WASHINGTON — A handful of large foreign banks are racing to try to wind down their U.S. assets below a $50 billion trigger to avoid new requirements the Federal Reserve Board plans to put in place next year.

Under rules issued last year, foreign banks above that threshold for U.S. assets not held in branches of the home office must align their U.S.-based bank and nonbank subsidiaries under a single "intermediate holding company," subject to strict capital rules and Fed-supervised stress tests by July 2016.

But if banks can get below the $50 billion trigger before July of this year, they would not have to form such a holding company. Their goal, if not to stay clear of the rule permanently, is to put off the requirement at least temporarily to provide some breathing room.

"Just like with any dollar threshold, some institutions are asking: 'Can we get under $50 billion in non-branch assets and therefore not have to comply with the IHC requirement, or can we get under it at least for a temporary time period because we want to build the IHC according to our own business schedule,'" said Sally Miller, the chief executive for the Institute of International Bankers.

At least one bank, Royal Bank of Scotland, which is in the process of divesting much of its U.S. holdings, appears on its way to avoiding the IHC requirement. Under a process whereby banks can request specific relief from the holding company requirement, the Fed granted RBS an extension that gives the bank until April of next year — instead of later this year — to fall below $50 billion. Another institution, Toronto-Dominion Bank, was not so lucky. The Fed denied the Canadian bank's request that it be allowed to hold a direct ownership interest in TD Ameritrade — a publicly traded U.S. broker-dealer — instead of transferring the interest to a new IHC.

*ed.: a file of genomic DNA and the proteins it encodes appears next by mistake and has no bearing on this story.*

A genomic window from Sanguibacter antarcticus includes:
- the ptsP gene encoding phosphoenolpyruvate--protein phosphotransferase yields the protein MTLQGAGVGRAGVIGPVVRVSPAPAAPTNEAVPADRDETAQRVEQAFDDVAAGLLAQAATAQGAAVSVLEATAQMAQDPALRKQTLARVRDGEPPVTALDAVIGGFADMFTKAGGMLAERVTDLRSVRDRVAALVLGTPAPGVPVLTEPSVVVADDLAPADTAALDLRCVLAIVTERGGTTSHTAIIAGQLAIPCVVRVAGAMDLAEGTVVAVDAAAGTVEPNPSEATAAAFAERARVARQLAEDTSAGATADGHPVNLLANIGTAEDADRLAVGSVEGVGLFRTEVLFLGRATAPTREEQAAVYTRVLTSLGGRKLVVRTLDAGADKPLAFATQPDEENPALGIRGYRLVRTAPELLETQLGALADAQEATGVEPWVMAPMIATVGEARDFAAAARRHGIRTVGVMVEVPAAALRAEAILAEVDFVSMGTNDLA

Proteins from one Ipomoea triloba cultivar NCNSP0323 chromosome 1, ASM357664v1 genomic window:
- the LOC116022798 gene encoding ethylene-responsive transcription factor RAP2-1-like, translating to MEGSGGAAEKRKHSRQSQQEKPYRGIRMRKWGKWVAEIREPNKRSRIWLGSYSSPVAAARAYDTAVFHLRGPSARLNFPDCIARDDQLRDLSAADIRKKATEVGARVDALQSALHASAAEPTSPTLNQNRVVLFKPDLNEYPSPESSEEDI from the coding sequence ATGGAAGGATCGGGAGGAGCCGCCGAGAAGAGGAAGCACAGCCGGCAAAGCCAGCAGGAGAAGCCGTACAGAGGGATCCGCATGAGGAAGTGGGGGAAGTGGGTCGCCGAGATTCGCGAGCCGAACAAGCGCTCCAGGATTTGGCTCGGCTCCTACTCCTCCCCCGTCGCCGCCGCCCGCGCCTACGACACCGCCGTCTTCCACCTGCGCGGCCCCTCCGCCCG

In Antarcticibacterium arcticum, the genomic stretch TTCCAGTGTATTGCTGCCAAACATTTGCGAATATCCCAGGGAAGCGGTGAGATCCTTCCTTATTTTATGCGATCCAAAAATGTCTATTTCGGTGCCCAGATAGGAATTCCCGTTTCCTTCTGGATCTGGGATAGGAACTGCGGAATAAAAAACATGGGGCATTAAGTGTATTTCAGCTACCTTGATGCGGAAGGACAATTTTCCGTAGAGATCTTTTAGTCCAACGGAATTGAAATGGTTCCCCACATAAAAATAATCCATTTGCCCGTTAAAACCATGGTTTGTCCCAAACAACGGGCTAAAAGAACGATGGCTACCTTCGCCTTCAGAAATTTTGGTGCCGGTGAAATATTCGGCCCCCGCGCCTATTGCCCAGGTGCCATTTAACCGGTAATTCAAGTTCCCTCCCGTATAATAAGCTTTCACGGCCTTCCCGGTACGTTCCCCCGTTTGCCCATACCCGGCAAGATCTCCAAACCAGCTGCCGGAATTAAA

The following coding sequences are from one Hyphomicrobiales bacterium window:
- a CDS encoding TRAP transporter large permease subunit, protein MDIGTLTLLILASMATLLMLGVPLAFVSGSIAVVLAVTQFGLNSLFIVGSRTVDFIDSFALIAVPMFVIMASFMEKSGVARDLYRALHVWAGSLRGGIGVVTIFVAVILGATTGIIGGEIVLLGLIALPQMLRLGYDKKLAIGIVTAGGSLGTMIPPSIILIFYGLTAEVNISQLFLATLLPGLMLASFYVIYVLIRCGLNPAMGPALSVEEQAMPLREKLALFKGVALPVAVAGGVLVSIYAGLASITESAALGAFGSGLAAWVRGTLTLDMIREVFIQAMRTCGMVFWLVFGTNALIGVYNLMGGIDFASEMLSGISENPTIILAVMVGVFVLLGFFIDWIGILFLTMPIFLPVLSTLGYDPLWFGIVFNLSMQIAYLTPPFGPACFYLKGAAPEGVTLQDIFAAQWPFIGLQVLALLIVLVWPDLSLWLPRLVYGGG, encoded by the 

One challenge in trying to reach the goal of avoiding an IHC designation is how liberal the Fed will be in including assets that count toward the threshold. The central bank is said to be counting certain relatively intangible assets such as financing structures and securitization vehicles.

"Since everything counts, people have been surprised by the things that can knock off your calculations," said Douglas Landy, a partner at Milbank, Tweed, Hadley & McCloy. "But there is some rationale to it in that those structures were a measure of instability in the last financial crisis once the markets dried up. People are concerned about how those things affect their calculations and are taking a good hard look at what they need to keep in the United States or not."

The Fed's rule imposed stepped up requirements on foreign firms with as little as $10 billion in consolidated assets. Those with at least $50 billion face tougher standards. An even stronger version was imposed on those with at least $50 billion in U.S. assets, including a liquidity buffer and the establishment of both a U.S. risk committee and a chief risk officer.

But much of the focus in implementing the rule has been on IHCs, which will be required for between 15 and 20 firms that exceed $50 billion of non-branch U.S. assets. The new holding company structure is meant to make the U.S. corporate entity more independent from its foreign parent and allow greater consolidated oversight of the U.S. bank and broker-dealer.

IHCs will follow the same Basel III capital requirements used for large U.S. banks, which are tougher than international standards. All IHCs will also be subject to the Fed's rigorous process of submitting capital plans to the central bank that are then tested under stressed scenarios. Their first capital plans will be due in January 2017, with their first stress tests coming in January 2018. Firms anticipating they will form IHCs were required to submit blueprints to the Fed at the beginning of this year on how the new companies would be structured, but are still awaiting feedback from the central bank.